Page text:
Penal Code 16470| Dirks and Daggers


California Penal Code 16470 on Dirks and Daggers

California’s laws on dirks and daggers can be confusing and complicated–I should know, I’m a criminal defense attorney here in the state. In this article, I want to break down Penal Code 16470 in simple terms so regular folks like you and me can understand it. I’ll also talk about some real cases I’ve seen to show how these laws play out in the real world.

What is a dirk or dagger?

First, let’s define what a “dirk or dagger” even is according to California law. Here’s the legal definition from Penal Code 16470:

A knife or other instrument with or without a handguard that is capable of ready use as a stabbing weapon that may inflict great bodily injury or death.

That’s a mouthful! Let me break it down–a dirk or dagger can be:

  • Any kind of knife
  • With or without a handguard
  • Used for stabbing (not just slicing)
  • Can cause really serious injury or death

So things like switchblades, stilettos, and push daggers would fall into this category. Even something as simple as a sharpened screwdriver could be a dirk or dagger if you carried it around as a weapon.

Now, folding pocket knives and utility knives are also capable of stabbing someone. But the law says they are only dirks/daggers if:

  1. The blade locks into place and
  2. The blade is exposed (opened).

So if you have a folding knife in your pocket and it’s closed, that’s perfectly legal. If you open it but the blade doesn’t lock, also legal. It’s only illegal if you open it and lock it–then it becomes a concealed dirk or dagger.

Real Cases

Let me give some examples of real dirk and dagger cases I’ve seen to show how this works:

Case 1: The Switchblade

I once defended a client who was arrested for having a switchblade in his car. Switchblades are specifically banned in California, even just for possession. So in this case it didn’t matter if my client carried it openly or concealed–just having it at all was illegal.

We still challenged the search of his car, because the cops didn’t have a good reason to search in the first place. But the switchblade itself was clearly an illegal dirk/dagger. My client ended up pleading guilty to a misdemeanor and getting probation.

Case 2: The Hunting Knife

Another client of mine was arrested when police found a 6-inch hunting knife concealed under his jacket. He used the knife for hunting trips but forgot it was there when he went into town. Even though he didn’t intend to use it as a weapon, it was still concealed and qualified as a dirk/dagger.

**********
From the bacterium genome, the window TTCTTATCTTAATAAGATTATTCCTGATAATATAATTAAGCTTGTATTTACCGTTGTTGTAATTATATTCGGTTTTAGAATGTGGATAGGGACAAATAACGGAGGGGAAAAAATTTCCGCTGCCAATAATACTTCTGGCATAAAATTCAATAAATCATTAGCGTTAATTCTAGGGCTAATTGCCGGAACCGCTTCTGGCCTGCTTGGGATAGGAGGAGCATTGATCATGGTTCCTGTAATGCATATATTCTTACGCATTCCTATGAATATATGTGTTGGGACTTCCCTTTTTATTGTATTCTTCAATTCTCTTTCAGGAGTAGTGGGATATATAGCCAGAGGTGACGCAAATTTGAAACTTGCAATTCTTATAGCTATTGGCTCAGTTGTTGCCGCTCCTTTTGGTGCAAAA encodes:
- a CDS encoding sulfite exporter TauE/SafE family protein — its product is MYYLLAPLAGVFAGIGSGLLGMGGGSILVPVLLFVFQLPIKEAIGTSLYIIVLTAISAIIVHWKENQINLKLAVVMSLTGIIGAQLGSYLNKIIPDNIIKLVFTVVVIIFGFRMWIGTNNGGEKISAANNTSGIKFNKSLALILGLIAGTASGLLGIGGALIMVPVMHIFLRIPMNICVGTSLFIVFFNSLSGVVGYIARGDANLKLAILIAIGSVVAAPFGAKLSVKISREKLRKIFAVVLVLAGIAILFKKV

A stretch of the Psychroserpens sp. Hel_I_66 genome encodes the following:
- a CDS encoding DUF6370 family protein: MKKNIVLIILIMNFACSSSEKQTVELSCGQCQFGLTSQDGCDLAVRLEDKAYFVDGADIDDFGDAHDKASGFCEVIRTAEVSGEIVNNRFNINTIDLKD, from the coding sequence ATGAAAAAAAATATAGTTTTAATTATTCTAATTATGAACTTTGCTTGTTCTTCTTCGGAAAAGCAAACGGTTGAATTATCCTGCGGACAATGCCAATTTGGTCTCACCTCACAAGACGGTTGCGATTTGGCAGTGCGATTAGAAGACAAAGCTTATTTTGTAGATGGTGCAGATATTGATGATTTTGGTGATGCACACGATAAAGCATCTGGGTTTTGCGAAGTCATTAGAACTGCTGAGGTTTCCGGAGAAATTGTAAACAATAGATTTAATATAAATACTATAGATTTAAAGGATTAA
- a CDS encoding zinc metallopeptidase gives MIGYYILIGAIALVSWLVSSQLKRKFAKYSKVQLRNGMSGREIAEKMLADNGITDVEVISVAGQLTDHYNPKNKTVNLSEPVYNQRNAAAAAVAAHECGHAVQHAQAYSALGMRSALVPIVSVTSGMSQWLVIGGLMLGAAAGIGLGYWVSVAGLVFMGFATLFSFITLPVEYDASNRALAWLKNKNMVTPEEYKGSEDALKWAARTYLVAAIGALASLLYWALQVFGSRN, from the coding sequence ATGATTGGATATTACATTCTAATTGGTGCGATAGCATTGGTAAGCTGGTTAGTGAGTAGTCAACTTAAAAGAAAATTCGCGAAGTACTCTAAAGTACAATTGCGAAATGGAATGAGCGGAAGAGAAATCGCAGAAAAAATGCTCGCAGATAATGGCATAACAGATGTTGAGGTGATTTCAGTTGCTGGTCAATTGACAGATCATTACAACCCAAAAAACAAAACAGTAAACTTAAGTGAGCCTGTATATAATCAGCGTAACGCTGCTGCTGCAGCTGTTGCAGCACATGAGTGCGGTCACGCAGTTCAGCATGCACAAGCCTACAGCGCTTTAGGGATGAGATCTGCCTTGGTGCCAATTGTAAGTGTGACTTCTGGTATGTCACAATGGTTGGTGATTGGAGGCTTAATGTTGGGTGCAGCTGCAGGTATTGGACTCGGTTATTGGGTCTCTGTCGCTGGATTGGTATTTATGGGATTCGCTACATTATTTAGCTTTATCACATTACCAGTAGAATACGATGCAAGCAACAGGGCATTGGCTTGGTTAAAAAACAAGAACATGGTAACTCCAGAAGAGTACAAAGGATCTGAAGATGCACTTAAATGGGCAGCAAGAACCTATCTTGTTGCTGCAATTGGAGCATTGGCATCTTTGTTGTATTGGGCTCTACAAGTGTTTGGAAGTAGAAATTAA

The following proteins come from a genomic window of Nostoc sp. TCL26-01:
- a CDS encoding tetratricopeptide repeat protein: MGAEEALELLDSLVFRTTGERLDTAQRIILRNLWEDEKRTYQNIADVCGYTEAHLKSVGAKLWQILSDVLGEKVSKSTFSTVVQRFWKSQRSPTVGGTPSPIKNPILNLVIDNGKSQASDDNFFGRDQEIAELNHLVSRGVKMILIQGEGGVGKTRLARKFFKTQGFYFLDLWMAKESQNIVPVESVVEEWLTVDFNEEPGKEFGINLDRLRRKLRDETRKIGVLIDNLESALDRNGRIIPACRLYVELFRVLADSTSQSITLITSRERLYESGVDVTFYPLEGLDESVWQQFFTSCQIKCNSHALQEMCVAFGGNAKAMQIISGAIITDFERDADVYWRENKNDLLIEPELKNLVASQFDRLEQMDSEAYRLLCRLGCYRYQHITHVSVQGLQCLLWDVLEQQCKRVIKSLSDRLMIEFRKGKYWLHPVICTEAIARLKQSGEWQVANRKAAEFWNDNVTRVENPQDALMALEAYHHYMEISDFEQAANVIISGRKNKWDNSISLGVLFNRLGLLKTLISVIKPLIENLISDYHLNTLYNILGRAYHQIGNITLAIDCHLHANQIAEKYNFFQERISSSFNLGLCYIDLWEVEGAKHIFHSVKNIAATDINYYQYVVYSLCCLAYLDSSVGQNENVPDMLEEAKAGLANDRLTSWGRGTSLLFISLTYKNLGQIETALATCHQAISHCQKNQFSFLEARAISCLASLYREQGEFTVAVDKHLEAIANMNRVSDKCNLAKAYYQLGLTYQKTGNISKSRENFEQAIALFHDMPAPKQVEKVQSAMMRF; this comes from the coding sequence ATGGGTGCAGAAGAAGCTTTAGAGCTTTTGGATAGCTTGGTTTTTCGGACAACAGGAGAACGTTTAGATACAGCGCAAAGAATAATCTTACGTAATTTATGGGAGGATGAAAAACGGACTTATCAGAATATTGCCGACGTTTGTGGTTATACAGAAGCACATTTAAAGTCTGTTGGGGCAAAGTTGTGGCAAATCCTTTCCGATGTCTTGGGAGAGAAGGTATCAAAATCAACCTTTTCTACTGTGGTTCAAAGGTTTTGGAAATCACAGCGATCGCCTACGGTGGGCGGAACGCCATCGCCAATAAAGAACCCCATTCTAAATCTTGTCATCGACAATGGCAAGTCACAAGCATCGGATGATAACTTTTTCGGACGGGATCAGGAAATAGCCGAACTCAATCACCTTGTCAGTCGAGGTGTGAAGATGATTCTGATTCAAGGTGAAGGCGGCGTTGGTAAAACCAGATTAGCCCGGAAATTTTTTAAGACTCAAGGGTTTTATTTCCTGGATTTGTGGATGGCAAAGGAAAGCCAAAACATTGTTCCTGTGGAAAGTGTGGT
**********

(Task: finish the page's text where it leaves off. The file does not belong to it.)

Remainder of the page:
We argued he wasn’t “carrying” it because he didn’t know it was there. But the DA said ignorance isn’t a defense. My client did some community service and took a weapons safety class to resolve the charges.

Case 3: The Faulty Folding Knife

A third client had a folding pocket knife in her purse. Normally this would be legal, but the blade on her knife was broken–it wouldn’t close all the way. This meant the blade was in the “open and locked” position, making it a concealed dirk or dagger.

We got the charges dropped by proving the knife wasn’t working properly. My client got it fixed so the blade would close again. The DA agreed that she didn’t intend to carry an illegal weapon once she saw the malfunction.


As you can see from those examples, there are some defenses that can work in dirk and dagger cases:

  • You didn’t know the weapon was there
  • The weapon was obtained illegally by police
  • The weapon was broken or malfunctioning
  • You used the weapon legally for hunting/fishing

A good criminal defense lawyer can look at the specifics of your case and decide if any of these defenses apply. I’ve had many cases dismissed once we could show the weapon wasn’t concealed, wasn’t dangerous as carried, or my client didn’t know about it.


If you are convicted of carrying an illegal dirk or dagger, you could face:

  • Up to 1 year in county jail if charged as a misdemeanor
  • Up to 3 years in state prison if charged as a felony
  • Fines up to $1,000 for a misdemeanor or $10,000 for a felony

Prosecutors have discretion whether to file misdemeanor or felony charges. Factors like your criminal history and the circumstances of the offense come into play. Having an experienced criminal defense lawyer can help get misdemeanor charges in many cases.

The Bottom Line

I know these California laws on dirks and daggers can be complex. I see the confusion first-hand from my clients who get arrested. My advice is this:

  • Don’t carry stabbing weapons like switchblades or stilettos unless you have a lawful purpose like hunting or fishing
  • Make sure folding knives are closed and not exposed
  • If arrested, don’t say anything to police and call a defense lawyer immediately

With an experienced attorney fighting your case, we can often get dirk and dagger charges reduced or dismissed. Don’t leave your freedom up to chance–call my office today for a free case evaluation.


[1] California Penal Code § 16470 – Justia Law

[2] California Penal Code 16470 PC – Dirks and Daggers – Shouse Law

[3] What Is a Dirk or Dagger under Penal Code § 16470? – Greg Hill & Associates

[4] “Dirk” or “dagger” defined, Cal. Pen. Code § 16470 | Casetext Search + Citator

[5] California Code, Penal Code – PEN § 16470 – Codes – FindLaw

[6] California Dirk or Dagger Laws – PC 21310 – Wallin & Klarich